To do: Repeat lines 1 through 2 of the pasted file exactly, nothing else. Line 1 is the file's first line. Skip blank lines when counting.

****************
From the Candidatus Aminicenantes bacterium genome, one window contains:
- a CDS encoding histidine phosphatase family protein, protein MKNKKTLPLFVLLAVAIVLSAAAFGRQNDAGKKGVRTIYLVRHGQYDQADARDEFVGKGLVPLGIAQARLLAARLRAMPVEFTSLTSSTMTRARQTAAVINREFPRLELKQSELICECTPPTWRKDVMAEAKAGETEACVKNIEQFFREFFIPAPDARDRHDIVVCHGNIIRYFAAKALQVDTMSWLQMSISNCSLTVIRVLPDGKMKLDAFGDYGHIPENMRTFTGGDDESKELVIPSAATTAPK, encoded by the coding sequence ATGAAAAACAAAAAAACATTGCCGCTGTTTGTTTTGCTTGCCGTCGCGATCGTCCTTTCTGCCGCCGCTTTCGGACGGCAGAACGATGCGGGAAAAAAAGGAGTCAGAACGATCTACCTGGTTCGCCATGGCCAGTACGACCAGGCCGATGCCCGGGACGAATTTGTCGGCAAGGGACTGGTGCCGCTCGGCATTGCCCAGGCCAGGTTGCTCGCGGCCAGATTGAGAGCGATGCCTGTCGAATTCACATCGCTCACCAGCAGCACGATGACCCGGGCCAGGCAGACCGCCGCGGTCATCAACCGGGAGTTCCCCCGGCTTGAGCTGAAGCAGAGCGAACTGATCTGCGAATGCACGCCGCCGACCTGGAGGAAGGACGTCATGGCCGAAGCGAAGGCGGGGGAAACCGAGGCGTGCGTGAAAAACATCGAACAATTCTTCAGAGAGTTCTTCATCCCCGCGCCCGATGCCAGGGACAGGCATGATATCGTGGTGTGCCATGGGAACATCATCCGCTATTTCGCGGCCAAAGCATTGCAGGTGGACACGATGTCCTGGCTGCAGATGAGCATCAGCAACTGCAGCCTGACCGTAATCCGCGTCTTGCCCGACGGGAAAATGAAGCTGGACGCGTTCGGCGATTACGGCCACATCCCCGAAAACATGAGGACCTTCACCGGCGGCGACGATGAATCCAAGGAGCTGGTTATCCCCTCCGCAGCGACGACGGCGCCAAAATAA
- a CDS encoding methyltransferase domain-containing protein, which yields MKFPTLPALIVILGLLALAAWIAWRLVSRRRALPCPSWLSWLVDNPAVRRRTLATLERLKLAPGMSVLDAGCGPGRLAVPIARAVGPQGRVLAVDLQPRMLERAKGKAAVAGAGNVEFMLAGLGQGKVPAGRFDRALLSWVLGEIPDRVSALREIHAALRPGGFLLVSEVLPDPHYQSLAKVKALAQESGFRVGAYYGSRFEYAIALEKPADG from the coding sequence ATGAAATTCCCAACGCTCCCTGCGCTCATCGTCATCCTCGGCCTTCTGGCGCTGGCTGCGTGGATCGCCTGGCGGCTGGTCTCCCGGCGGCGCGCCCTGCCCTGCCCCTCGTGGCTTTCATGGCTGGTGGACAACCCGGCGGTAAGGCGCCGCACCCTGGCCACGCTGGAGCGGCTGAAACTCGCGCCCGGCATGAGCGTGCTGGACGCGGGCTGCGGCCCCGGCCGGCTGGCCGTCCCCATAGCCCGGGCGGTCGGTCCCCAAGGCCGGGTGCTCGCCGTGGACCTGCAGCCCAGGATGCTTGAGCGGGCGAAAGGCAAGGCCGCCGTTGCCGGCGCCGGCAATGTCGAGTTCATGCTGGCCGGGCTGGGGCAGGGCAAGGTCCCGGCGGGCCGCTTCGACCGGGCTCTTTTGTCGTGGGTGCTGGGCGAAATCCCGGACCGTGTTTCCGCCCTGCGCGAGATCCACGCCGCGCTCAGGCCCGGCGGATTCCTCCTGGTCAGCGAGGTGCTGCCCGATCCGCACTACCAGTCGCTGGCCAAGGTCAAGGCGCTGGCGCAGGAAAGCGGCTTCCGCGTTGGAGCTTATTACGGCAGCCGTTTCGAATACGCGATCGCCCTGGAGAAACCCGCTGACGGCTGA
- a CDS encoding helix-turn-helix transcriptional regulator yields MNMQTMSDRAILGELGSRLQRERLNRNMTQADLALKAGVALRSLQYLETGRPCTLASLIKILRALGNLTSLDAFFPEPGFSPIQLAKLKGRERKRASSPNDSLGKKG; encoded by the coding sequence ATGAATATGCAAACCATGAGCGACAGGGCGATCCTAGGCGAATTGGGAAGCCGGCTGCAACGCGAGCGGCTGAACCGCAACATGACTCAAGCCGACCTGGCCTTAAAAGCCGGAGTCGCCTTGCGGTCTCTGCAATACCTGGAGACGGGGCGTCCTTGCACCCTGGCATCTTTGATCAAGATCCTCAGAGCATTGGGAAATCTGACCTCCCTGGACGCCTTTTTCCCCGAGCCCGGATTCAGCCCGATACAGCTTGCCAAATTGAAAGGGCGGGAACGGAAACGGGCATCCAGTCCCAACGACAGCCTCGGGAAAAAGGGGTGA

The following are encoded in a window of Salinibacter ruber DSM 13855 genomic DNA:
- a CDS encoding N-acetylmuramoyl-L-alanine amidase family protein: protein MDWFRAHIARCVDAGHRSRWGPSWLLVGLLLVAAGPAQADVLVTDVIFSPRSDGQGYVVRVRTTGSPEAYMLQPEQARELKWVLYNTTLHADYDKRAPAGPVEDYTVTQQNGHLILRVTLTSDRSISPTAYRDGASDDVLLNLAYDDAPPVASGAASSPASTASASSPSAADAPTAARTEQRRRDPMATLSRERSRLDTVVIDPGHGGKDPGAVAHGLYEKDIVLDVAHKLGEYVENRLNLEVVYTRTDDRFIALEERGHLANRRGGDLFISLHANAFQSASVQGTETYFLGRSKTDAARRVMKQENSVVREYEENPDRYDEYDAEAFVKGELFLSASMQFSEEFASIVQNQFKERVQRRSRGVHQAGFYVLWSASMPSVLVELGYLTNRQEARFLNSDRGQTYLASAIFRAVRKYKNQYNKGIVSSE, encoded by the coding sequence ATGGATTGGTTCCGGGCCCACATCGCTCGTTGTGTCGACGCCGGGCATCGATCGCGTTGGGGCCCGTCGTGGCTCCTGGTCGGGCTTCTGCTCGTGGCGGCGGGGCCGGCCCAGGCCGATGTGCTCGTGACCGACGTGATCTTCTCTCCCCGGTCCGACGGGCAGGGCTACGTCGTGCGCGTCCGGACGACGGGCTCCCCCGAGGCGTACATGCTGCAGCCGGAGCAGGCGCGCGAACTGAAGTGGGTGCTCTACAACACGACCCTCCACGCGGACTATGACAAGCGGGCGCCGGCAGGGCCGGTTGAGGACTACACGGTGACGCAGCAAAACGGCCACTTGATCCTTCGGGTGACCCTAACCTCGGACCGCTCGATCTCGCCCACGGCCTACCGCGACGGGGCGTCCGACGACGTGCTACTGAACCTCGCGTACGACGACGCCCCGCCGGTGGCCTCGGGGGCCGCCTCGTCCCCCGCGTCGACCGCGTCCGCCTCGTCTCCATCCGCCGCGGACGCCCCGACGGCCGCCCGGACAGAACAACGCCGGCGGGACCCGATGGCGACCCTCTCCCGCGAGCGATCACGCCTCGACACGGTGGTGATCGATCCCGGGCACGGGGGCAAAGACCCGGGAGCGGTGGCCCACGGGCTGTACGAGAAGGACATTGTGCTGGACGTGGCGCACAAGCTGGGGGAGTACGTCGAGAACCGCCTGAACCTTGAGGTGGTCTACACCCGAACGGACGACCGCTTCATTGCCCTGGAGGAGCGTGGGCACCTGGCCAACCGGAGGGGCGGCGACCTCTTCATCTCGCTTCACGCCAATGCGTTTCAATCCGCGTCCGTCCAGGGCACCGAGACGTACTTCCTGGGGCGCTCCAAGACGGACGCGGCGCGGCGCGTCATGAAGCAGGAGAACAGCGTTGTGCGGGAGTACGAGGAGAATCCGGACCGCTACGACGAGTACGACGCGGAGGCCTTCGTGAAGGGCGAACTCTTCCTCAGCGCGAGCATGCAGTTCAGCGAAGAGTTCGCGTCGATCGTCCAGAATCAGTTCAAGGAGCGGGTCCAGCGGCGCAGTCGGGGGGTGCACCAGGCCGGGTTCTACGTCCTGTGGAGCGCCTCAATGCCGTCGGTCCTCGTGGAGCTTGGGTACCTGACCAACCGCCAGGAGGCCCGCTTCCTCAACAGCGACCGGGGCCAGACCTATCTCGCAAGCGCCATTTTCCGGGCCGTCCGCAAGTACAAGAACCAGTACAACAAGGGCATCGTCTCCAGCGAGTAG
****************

From the Candidatus Aminicenantes bacterium genome, one window contains:
- a CDS encoding histidine phosphatase family protein, protein MKNKKTLPLFVLLAVAIVLSAAAFGRQNDAGKKGVRTIYLVRHGQYDQADARDEFVGKGLVPLGIAQARLLAARLRAMPVEFTSLTSSTMTRARQTAAVINREFPRLELKQSELICECTPPTWRKDVMAEAKAGETEACVKNIEQFFREFFIPAPDARDRHDIVVCHGNIIRYFAAKALQVDTMSWLQMSISNCSLTVIRVLPDGKMKLDAFGDYGHIPENMRTFTGGDDESKELVIPSAATTAPK, encoded by the coding sequence ATGAAAAACAAAAAAACATTGCCGCTGTTTGTTTTGCTTGCCGTCGCGATCGTCCTTTCTGCCGCCGCTTTCGGACGGCAGAACGATGCGGGAAAAAAAGGAGTCAGAACGATCTACCTGGTTCGCCATGGCCAGTACGACCAGGCCGATGCCCGGGACGAATTTGTCGGCAAGGGACTGGTGCCGCTCGGCATTGCCCAGGCCAGGTTGCTCGCGGCCAGATTGAGAGCGATGCCTGTCGAATTCACATCGCTCACCAGCAGCACGATGACCCGGGCCAGGCAGACCGCCGCGGTCATCAACCGGGAGTTCCCCCGGCTTGAGCTGAAGCAGAGCGAACTGATCTGCGAATGCACGCCGCCGACCTGGAGGAAGGACGTCATGGCCGAAGCGAAGGCGGGGGAAACCGAGGCGTGCGTGAAAAACATCGAACAATTCTTCAGAGAGTTCTTCATCCCCGCGCCCGATGCCAGGGACAGGCATGATATCGTGGTGTGCCATGGGAACATCATCCGCTATTTCGCGGCCAAAGCATTGCAGGTGGACACGATGTCCTGGCTGCAGATGAGCATCAGCAACTGCAGCCTGACCGTAATCCGCGTCTTGCCCGACGGGAAAATGAAGCTGGACGCGTTCGGCGATTACGGCCACATCCCCGAAAACATGAGGACCTTCACCGGCGGCGACGATGAATCCAAGGAGCTGGTTATCCCCTCCGCAGCGACGACGGCGCCAAAATAA